The Large Hadron Collider (LHC) has picked up tantalising fluctuations which might - or might not - be hints of the sought-after Higgs boson particle.
But scientists stress caution over these "excess events", because similar wrinkles have been detected before only to disappear after further analysis.
Either way, if the sub-atomic particle exists it is running out of places to hide, says the head of the European Organization for Nuclear Research (Cern), which runs the LHC.
He told BBC News the collider had now ruled out more of the "mass range" where the Higgs might be.
The new results are based on analyses of data, gathered as the vast machine smashes beams of protons together at close to light speeds.
Scientists from two different experiments (Atlas and CMS) based at the LHC are scouring the wreckage of these collisions.
One of their primary goals is to search for hints of the Higgs, which is the last missing piece in the Standard Model - the most widely accepted theory of particle physics.
Without the Higgs, physicists cannot explain why particles have mass. But despite the best efforts of scientists working on both sides of the Atlantic to detect it experimentally, the boson remains a theoretical sub-atomic particle.
The Standard Model is a framework that explains how the known sub-atomic particles interact with each other. If the Higgs boson is not found, physicists would have to find some other mechanism to explain where particles get their mass from. It would also require researchers to change the Standard Model.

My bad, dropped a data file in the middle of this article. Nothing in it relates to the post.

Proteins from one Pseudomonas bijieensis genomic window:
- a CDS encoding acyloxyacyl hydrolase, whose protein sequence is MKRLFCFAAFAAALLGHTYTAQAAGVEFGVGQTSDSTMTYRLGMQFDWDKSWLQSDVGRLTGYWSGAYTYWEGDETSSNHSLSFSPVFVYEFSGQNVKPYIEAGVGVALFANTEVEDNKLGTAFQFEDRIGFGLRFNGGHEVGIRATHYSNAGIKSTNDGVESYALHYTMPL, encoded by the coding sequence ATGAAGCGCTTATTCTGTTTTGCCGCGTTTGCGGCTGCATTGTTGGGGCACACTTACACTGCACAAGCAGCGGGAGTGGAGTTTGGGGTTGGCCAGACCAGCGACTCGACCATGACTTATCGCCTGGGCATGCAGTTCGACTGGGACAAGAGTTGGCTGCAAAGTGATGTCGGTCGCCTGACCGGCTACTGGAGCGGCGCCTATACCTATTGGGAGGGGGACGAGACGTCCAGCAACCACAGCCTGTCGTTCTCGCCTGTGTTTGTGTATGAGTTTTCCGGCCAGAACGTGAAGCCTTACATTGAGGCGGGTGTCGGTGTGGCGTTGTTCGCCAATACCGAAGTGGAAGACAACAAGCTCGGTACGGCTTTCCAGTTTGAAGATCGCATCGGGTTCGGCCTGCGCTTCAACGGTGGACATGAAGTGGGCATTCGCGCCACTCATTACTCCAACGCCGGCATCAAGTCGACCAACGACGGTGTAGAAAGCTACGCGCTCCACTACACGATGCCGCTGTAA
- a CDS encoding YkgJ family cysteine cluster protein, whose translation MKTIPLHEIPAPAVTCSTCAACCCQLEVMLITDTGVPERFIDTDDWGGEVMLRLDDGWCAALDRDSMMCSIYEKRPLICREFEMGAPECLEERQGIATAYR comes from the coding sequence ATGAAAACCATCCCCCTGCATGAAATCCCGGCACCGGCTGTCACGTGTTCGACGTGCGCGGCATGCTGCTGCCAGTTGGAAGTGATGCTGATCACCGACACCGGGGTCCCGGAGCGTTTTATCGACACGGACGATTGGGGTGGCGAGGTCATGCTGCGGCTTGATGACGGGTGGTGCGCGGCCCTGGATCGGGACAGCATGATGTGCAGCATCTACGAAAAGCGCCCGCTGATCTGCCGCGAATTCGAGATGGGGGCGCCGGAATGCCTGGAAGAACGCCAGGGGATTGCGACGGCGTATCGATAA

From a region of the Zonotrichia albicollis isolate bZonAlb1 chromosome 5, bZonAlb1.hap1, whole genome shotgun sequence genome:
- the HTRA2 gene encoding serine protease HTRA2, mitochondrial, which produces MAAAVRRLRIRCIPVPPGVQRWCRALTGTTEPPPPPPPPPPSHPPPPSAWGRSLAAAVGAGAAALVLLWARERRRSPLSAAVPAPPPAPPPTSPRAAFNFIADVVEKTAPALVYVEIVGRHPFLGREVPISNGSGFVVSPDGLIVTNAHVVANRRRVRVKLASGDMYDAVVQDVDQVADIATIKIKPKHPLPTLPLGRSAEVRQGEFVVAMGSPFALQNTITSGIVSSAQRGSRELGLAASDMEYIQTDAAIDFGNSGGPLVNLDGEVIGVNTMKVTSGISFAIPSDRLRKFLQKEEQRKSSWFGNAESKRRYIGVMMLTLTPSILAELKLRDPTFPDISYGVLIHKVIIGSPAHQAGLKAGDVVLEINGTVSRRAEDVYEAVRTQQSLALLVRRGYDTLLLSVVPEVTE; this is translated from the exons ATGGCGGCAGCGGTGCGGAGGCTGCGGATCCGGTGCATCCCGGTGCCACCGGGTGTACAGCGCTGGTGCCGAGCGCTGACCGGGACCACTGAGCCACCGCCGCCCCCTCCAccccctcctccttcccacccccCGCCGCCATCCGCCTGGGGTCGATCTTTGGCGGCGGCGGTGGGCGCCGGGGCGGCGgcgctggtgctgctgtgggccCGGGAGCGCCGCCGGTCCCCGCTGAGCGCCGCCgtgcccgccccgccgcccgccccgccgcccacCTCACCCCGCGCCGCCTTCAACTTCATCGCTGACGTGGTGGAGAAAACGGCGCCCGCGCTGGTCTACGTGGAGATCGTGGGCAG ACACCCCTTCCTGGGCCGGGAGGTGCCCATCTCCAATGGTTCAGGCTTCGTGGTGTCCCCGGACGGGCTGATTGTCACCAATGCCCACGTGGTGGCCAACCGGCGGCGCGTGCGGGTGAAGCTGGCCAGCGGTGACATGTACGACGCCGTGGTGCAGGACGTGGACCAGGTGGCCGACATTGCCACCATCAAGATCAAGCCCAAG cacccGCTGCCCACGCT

Rolf-Dieter Heuer, director-general of Cern, said the amount of data gathered was a factor of 20 greater than had been amassed at the same time last year.
"With one inverse femtobarn, you cannot cover the entire mass region which is allowed for the Higgs boson," Professor Heuer told me.
"However, the experiments can now - unfortunately - exclude quite a large part of this allowed mass region."
Physicists think the Higgs will most probably be found in the low-mass region - between 114 GeV (gigaelectronvolts) and 140 GeV. While the gigaelectronvolt is a unit of energy, in particle physics, mass and energy can be interchanged because of Einstein's equivalence idea (E=MC2).
Professor Heuer said that searches at low masses had picked up small fluctuations "here and there", but that this was expected because physicists were analysing small numbers across a number of different "channels".
"The whole thing becomes more interesting the more data we collect," he explained.
News of the surplus of interesting events - seen by both the Atlas and CMS teams - were outlined at the European Physical Society's HEP 2011 conference here in Grenoble, France.
The most significant excess is seen at a mass of 145 GeV and is above the two-sigma level of certainty. Another fluctuation is seen by the Atlas experiment at the higher mass of 250 GeV, with a two-sigma level of certainty.
A three-sigma result means there is roughly a one in 1,000 chance that the result is attributable to some statistical quirk in the data.
Five sigma means there is about a one in 1,000,000 chance that the "bump" is just a fluke and is the level generally required for a formal discovery.
Dave Charlton, who works on the Atlas experiment at the LHC, called the excess of events "intriguing".
But the particle physicist from the University of Birmingham, UK, told BBC News these "could go up to three sigma, or they could disappear".
The Large Hadron Collider is a vast machine built in an underground tunnel that runs in a circle for 27km under the French-Swiss border.
It accelerates two beams of proton particles at near light-speed around the circular tunnel and smashes them together at selected collision points around the underground ring. By looking at what is produced in these particle collisions, physicists should be able to shed further light on the nature of the cosmos
HEP 2011 runs until 29 July in Grenoble.